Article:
Back at the office we discussed how the afternoon had gone, we’d all had a chance to complete several runs of the course in both directions and had a great laugh in the process.
In general we all thought that it was a reasonable test, with some tricky and not so tricky elements.
Whether it achieves its goal of raising the general standard of rider control and ability remains to be seen; only time will tell.
We feel the main problems will be after CBT, students will want to focus solely on the test exercises and nothing else, which is understandable, but it will take a well-rounded rider to be confident of success.
We think this should add to, not be instead of your general preparation for you practical on road test. Anyway, the main areas of difficulty we think are:
- The Slalom – we all commented that this was more difficult than we thought it was going to be. The course was tighter than it looked.
- The Figure-of-Eight – this will take practice, there’s as much chance of a foot down here as there was on the old “U” turn, so you’ll need to take care.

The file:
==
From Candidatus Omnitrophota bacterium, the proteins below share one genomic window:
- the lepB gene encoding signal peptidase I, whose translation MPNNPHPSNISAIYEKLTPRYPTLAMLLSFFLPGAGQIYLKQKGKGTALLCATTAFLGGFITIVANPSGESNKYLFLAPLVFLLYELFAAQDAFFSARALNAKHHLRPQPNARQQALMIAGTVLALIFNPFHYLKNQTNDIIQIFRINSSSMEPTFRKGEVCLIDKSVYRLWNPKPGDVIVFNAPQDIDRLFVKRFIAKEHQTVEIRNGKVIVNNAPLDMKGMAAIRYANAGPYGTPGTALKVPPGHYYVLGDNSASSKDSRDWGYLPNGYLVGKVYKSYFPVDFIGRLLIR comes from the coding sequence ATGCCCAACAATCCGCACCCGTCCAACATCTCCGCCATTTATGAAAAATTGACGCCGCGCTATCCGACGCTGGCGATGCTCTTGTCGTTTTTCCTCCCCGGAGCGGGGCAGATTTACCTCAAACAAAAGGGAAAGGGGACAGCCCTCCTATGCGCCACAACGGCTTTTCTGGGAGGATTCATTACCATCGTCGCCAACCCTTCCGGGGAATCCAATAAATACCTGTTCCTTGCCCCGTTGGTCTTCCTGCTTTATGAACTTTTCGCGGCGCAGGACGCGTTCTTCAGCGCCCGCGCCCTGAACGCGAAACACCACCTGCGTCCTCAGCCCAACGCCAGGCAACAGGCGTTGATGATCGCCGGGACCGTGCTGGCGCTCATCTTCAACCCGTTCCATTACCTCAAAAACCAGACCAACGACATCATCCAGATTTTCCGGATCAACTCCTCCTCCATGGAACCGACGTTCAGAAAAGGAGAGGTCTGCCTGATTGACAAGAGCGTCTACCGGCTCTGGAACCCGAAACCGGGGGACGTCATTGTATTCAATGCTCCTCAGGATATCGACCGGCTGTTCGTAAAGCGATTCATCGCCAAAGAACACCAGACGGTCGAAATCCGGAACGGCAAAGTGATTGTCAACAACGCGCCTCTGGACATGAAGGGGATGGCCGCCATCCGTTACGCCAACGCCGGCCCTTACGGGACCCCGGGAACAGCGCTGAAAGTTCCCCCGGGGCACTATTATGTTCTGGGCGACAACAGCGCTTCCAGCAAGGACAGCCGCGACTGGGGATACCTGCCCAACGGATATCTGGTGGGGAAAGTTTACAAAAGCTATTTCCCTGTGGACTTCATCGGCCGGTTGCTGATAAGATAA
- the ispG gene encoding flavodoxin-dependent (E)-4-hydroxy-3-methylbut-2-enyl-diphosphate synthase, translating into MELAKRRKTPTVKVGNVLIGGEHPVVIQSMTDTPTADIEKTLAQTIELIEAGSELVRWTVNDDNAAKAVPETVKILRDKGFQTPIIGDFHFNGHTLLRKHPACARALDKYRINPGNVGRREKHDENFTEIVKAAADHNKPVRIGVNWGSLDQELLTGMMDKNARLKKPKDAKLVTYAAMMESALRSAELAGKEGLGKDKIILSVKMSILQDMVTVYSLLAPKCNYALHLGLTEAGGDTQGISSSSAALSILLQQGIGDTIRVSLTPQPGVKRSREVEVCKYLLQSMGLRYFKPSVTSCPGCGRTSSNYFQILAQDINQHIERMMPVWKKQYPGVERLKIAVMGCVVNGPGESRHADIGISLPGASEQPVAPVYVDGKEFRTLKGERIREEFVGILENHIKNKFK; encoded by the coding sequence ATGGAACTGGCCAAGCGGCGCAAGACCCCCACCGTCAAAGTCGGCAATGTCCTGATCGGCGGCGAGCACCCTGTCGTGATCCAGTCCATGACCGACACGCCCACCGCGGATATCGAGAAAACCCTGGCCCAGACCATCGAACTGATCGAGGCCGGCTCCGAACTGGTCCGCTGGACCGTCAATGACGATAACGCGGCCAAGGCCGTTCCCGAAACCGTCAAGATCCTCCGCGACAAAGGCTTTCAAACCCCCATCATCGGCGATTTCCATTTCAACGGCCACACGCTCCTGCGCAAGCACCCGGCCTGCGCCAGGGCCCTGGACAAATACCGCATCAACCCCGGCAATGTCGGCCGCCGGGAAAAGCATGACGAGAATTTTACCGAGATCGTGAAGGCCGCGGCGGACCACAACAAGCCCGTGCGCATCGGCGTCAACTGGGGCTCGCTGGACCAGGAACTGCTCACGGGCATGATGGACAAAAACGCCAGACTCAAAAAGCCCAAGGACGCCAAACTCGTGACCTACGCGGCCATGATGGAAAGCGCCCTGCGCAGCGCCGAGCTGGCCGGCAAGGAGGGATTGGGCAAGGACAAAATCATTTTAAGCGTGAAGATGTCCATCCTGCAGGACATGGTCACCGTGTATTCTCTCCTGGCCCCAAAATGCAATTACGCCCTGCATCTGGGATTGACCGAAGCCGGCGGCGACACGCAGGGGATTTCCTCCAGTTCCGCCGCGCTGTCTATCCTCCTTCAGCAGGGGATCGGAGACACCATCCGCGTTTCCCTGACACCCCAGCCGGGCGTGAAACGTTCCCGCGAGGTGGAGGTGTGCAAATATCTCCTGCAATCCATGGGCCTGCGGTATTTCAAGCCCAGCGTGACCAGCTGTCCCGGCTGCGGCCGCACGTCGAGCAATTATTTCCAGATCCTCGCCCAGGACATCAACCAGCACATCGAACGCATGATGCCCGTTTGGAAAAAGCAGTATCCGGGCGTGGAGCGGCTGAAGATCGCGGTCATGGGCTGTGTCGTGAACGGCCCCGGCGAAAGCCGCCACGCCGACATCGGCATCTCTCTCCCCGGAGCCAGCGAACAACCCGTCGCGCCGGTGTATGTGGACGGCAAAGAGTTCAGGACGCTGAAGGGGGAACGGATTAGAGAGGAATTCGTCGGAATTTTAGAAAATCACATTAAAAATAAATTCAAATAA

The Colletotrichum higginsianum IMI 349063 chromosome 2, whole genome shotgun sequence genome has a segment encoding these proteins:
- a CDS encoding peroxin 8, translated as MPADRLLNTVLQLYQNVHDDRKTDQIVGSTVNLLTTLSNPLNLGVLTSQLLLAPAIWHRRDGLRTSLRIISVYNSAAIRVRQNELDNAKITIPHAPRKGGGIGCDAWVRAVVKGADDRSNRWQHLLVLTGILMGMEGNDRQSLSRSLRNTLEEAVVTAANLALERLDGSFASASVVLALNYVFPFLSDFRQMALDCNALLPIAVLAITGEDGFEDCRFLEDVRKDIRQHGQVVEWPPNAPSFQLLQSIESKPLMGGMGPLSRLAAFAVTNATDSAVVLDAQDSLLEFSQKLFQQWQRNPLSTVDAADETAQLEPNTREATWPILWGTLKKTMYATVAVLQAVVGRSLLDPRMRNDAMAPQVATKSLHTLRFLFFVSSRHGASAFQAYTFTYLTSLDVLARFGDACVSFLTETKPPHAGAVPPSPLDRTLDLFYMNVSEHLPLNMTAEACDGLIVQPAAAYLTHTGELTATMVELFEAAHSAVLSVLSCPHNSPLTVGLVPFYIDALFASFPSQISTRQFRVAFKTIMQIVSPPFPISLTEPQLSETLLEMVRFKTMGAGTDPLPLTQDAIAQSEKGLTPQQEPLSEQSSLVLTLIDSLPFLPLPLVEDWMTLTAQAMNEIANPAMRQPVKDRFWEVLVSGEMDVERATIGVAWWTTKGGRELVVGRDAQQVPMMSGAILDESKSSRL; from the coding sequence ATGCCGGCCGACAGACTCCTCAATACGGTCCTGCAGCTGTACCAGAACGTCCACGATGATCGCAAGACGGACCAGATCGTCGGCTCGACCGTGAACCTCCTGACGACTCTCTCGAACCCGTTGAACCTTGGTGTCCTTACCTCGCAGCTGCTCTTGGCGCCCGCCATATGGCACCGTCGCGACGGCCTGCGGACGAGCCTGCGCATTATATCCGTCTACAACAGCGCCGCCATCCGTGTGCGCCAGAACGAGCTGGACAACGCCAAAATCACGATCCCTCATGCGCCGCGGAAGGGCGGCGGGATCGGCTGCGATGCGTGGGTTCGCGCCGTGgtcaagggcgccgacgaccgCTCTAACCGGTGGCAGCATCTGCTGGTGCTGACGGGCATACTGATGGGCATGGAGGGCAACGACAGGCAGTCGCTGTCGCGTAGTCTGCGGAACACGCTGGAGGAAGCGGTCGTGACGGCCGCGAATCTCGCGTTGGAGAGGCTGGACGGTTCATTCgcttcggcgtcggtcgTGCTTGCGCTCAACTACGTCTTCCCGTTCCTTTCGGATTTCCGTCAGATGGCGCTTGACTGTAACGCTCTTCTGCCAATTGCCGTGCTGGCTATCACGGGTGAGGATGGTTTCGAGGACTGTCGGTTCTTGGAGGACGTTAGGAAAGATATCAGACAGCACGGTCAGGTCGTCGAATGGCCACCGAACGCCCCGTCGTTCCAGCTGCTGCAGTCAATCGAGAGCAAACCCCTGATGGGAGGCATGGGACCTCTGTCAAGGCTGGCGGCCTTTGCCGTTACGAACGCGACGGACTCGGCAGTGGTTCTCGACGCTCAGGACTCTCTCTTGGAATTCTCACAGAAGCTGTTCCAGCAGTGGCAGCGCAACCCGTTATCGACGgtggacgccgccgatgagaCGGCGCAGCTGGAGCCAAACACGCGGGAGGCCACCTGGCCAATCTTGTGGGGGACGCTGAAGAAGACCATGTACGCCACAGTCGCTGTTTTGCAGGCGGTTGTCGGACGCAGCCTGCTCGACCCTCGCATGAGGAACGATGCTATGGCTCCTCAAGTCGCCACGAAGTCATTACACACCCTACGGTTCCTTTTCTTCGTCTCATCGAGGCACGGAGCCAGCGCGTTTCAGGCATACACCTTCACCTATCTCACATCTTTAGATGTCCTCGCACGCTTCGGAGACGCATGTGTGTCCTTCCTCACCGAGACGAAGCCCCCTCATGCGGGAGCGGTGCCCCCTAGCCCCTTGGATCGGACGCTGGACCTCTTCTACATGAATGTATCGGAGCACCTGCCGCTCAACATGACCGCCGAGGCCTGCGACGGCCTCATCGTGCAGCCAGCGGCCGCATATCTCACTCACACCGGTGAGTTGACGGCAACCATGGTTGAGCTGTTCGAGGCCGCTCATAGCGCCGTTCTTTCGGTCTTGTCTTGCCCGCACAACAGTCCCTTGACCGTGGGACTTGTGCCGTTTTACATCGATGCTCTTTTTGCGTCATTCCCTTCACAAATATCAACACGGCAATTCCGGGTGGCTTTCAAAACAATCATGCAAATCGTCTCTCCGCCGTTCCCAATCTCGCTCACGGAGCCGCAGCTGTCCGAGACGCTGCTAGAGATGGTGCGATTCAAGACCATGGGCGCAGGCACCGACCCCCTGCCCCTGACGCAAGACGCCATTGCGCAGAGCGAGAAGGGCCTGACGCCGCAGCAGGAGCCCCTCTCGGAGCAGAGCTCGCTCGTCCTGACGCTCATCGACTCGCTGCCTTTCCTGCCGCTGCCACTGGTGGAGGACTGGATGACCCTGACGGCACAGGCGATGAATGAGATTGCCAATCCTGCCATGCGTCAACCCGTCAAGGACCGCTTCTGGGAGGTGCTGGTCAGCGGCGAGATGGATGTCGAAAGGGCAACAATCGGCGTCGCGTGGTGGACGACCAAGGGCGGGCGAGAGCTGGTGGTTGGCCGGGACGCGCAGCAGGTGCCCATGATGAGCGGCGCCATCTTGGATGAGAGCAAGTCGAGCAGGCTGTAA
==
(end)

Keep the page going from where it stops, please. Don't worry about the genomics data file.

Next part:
- The swerve/avoidance – this is the tricky one!! You have to push out of the bend to get up to the minimum speed required. It does take quite advanced steering techniques to negotiate the swerve at speeds in excess of 32 mph. Too much speed and poorly timed braking (especially in the wet) and you could be in trouble when you get onto the breaks.
- Emergency Stop – The minimum speed here (50 kph, 32 mph) is a lot faster than it used to be, nerves could play a big part in any test of skill. Control is the main factor, control yourself, be progressive with the brakes, not aggressive and make sure you take the weather conditions into account.
None of the exercises are insurmountable even for a novice, in the case of the “U” turn; we feel the test has made things easier.
One thing is for sure; the test has got a lot fairer for everyone, now we’re all on a level playing field.
If you’re well prepared and rehearsed there’ll be nothing to be feared, it will just take a willing attitude, the right conditions and some good old-fashioned practice.
I hope you’ve enjoyed reading these notes as much as we enjoyed preparing them.
If you have any questions about the new practical tests please feel free to drop us a line via e-mail or better still, call in for a chat, we’ll show you around and be more than happy to discuss any queries you may have.